On 1 March 2017, the European Commission issued a “White Paper on the Future of Europe” signed by its President, Jean-Claude Juncker. It is the Commission’s contribution to the reflection and soul-searching that are taking place on the occasion of the 60th anniversary of the Treaties of Rome, which led to the creation of the European Union.
The actual anniversary falls on 25 March and will be celebrated in Rome with a summit of EU27, which means with the participation of the leaders of the EU member states except for the UK — a Brexit before Brexit.
Mr Juncker’s paper has been widely anticipated, at least among those of us who care about the present and future of Europe. But the actual product falls well short of expectations. It actually is a source of frustration and disappointment coming once again from the central EU institutions.
The paper starts, as expected, by presenting the main achievements of the European integration projects over the last decades, including peace and relative prosperity. It also acknowledges the challenges facing the EU and its member states today: from a sluggish economic recovery to the refugee influx and terrorism. It then moves on to review some drivers of change, which clearly show that Europe is losing its relative weight in the world, both in terms of share of total global population and in terms of relative wealth, i.e. the percentage of the global GDP.
A declining Europe in a world that is shifting and reorienting itself is certainly a cause for concern, and that warning is given by Mr. Juncker. When it comes to offering solutions, though, the Commission President proves unable or unwilling to step up to the task. He takes no responsibility, makes no practical suggestions and puts forward no clear vision of a way forward. He just describes five different scenarios about what the EU might look like in 2025.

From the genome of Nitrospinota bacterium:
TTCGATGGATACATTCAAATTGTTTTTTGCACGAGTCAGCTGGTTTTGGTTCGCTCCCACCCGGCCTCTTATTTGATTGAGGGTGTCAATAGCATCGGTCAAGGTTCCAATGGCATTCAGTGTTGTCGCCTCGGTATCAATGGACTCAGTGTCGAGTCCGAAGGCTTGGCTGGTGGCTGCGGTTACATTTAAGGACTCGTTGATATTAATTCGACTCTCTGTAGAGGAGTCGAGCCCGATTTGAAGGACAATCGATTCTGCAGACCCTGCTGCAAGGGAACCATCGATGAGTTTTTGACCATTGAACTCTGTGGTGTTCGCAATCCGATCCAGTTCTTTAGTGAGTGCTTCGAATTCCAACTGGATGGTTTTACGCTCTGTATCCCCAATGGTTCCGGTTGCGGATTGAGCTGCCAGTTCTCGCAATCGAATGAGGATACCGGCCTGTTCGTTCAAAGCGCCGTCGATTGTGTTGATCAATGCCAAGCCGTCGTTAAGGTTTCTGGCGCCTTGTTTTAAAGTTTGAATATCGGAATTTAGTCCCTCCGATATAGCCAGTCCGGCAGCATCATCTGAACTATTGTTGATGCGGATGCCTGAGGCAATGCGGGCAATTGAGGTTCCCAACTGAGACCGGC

The scenarios vary widely. One would have the EU carrying on as is, another going backwards to being just a common market, a third talks of a Europe of multiple speeds, a fourth of deeper integration but in a limited number of areas, and a fifth about more and deeper unity across the board, in what would in fact be a European federation.
It remains open which way the discussion will go, if the EU27 leaders actually discuss the White Paper in Rome and after that, and if there is any practical change introduced by the time of the next European Parliament elections in June 2019.
In the meantime, though, one wonders which one of these scenarios the European Commission President believes in and has been working for. After all, he is not a university professor to talk about abstract scenarios and to consider wildly differing visions. He is there to act and to mobilise to action.
Mr Juncker may say something more specific at his next State of the Union address to the European Parliament in the fall of 2017. And he may be able to generate a discussion about the desirable future for Europe among leaders but also the broader public, as he claims he does.
Till that proves right, though, and till some concrete solutions emerge, we have every reason to suspect that the vision for Europe’s future is lacking and that the European Union is left adrift in the midst of a major storm by a leadership that is below par and unable to respond to the requirements of our times.